Israel reins in West Bank military offensive amid fears it could backfire
Since the abduction of three Israeli teens, Israel has arrested about 350 Palestinians, conducted sweeps of 1,800 locales, and raided 64 Islamic charities with suspected links to Hamas. Concerns are growing about resulting Palestinian unrest.
Israel’s military is starting to rein in its retaliatory offensive against Hamas in the West Bank amid concern that a campaign of arrests and raids following the disappearance of three teenagers may backfire by stirring Palestinian unrest.
The presumed abduction of Israeli teens on their way home from seminary June 12 triggered a massive manhunt around the city of Hebron. But Israel quickly widened the scope of the military operation to include targets allegedly linked to the Palestinian Islamist militant group throughout the West Bank – the largest such assault in more than a decade.
Some 11 days into the operation, Palestinian casualties from clashes are rising – four have been killed – and there’s growing frustration in the West Bank over the return of Israeli soldiers to the heart of cities like Ramallah. The events have stoked criticism of the Palestinian Authority as well as Israel.
That worries Israelis inside and outside of the administration about a potential blow to the very Palestinian government that Israel relies upon to administer the West Bank. This includes all-important security cooperation with Palestinian police forces.
An Israeli defense official says the military plans to scale back raids against some Hamas locations, and to let the Palestinian police handle it instead. It’s a sign that some are recognizing the downside of the operation’s breadth, the official says. The move is part of the lesson learned from turmoil over the past week – particularly clashes in Ramallah during an Israeli raid early Sunday morning that morphed into a demonstration against local police accused of standing down during the Israeli raid.
“After [the operation] is all over, no doubt that it will be a challenge for Abu Mazen [Palestinian President Mahmoud Abbas] to restore the confidence of the public,’’ says the Israeli security official, who requested to remain anonymous because of the sensitivity of the remarks. “We understand that it hurts his image.’’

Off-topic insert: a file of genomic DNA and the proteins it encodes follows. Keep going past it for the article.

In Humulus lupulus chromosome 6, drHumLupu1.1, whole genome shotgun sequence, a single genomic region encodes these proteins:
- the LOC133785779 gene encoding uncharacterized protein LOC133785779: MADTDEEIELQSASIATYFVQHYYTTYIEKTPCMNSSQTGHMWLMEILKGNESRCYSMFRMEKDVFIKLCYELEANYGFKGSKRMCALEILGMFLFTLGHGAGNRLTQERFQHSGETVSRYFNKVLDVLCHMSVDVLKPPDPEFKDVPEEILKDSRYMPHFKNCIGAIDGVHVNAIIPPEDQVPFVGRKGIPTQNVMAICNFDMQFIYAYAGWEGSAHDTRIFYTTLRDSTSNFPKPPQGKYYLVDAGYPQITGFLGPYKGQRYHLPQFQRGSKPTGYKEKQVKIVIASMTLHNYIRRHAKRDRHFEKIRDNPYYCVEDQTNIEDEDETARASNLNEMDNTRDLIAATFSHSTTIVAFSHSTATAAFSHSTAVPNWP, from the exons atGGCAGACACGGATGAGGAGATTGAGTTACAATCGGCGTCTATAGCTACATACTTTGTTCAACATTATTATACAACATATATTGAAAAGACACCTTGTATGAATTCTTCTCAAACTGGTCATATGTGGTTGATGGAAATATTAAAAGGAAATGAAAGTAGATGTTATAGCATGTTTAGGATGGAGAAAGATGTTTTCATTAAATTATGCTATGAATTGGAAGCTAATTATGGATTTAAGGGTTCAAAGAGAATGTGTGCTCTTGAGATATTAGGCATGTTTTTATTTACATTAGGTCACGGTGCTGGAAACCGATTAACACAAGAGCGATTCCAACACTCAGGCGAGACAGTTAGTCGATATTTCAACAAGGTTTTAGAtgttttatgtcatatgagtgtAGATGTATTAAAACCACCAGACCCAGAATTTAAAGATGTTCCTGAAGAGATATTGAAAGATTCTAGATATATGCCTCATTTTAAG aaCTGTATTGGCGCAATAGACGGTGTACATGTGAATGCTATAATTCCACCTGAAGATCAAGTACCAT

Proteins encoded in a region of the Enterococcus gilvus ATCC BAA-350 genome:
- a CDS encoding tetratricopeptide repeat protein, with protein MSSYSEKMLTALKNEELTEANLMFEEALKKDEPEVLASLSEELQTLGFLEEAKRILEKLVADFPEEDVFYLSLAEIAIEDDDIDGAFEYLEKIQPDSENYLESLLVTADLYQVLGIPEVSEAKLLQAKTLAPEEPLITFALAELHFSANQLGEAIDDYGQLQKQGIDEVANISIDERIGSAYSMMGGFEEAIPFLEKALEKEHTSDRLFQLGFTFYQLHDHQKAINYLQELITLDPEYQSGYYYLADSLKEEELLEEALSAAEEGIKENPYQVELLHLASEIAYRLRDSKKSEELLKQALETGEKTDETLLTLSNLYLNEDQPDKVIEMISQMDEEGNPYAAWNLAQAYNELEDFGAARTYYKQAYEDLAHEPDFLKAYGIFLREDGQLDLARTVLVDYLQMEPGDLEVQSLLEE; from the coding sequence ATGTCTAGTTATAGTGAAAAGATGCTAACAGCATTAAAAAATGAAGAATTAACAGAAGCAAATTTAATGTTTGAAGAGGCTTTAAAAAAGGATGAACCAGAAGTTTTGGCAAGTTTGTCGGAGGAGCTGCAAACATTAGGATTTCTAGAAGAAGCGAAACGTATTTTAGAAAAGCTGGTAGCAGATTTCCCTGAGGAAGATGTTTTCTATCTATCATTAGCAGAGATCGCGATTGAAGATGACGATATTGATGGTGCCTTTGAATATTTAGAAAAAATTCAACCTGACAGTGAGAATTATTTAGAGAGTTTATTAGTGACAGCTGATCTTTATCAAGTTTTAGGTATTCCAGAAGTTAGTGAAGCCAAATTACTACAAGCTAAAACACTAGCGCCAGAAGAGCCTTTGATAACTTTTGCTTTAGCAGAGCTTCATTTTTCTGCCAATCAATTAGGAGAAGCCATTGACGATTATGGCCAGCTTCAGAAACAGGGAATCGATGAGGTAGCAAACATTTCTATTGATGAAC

Separately, the Haaretz newspaper reported on its website that the Israeli army started on Tuesday removing barriers around Hebron, and that Defense Minister Moshe Yaalon said the offensive against Hamas had run its course.
Fear of an uprising?
The day after the raid, the sidewalks of downtown Ramallah were virtually empty and one café owner reported a sharp drop in business prompted by fear of Israeli incursions.
Palestinians say there is concern of an uprising, even though many oppose it. One Ramallah resident who saw the aftermath of the Sunday morning protest says the Israeli incursions were an embarrassment for police because they were seen standing behind windows and looking on.
“People are blaming the police because they did nothing when the Israelis entered Ramallah. And we can’t accept this fact,” says Kamal Bimbashi, an audio engineer at a local radio station. “It’s 2014, and there is no safety in Ramallah…. We are expecting every night that the soldiers will enter.’’
Despite the risk of such criticism, President Abbas last week lashed out at the kidnappers and reiterated support for security cooperation with Israel.
A military correspondent for Israel Radio said that the broad operation against Hamas is approaching its conclusion; there’s no information about the fate of Naftali Fraenkel, Gilad Shaar, and Eyal Yiftach, who disappeared from a West Bank highway nearly two weeks ago. The correspondent said officers stressed the need for “intelligent” pressure on Hamas, hinting that the scope of the operation needs to be slimmed down.
'Call for restraint'
An Israeli army spokesperson said on Tuesday it arrested about 350 Palestinians, conducted sweeps of 1,800 locations, and raided 64 Islamic charities with suspected links to Hamas. But the military spokesman’s blog that once offered hourly updates on the offensive, dubbed “Brother’s Keeper,” hasn’t been updated in days.
The operation is beginning to take a diplomatic toll on Israel as well, marking a shift from initial statements of understanding and solidarity after the first reports of the alleged kidnapping.
In a report to the Security Council on Monday, UN Under Secretary for Political Affairs Jeffrey Feltman expressed concern over scope of the offensive and casualties.
“The rising death toll as a result of Israeli security operations is alarming. We condemn all killings of civilians,” Mr. Feltman said in a statement. “As the search for the missing youth continues, we call for restraint in carrying out security operations in strict compliance with international law.”
Ami Ayalon, a former chief of Israel’s Shin Bet security service, was even more blunt in his criticism, saying that the scope of the operation reflects an attempt to strike a political blow at Abbas’s recent unity government with Hamas.
“What Israel is doing is meant to do much more than return the teens home. We are basically, if I understand correctly, trying to dismantle Hamas’s infrastructure also in order to dismantle the Fatah-Hamas unity government,’’ Mr. Ayalon said in an interview with Israel Radio on Tuesday.
That goal “is bringing us to the point, without our perhaps intending, that we are dismantling the Palestinian Authority, we are weakening Abu Mazen completely. Abu Mazen is perceived as a collaborator and is losing power on the ground and will not have the power to do anything.”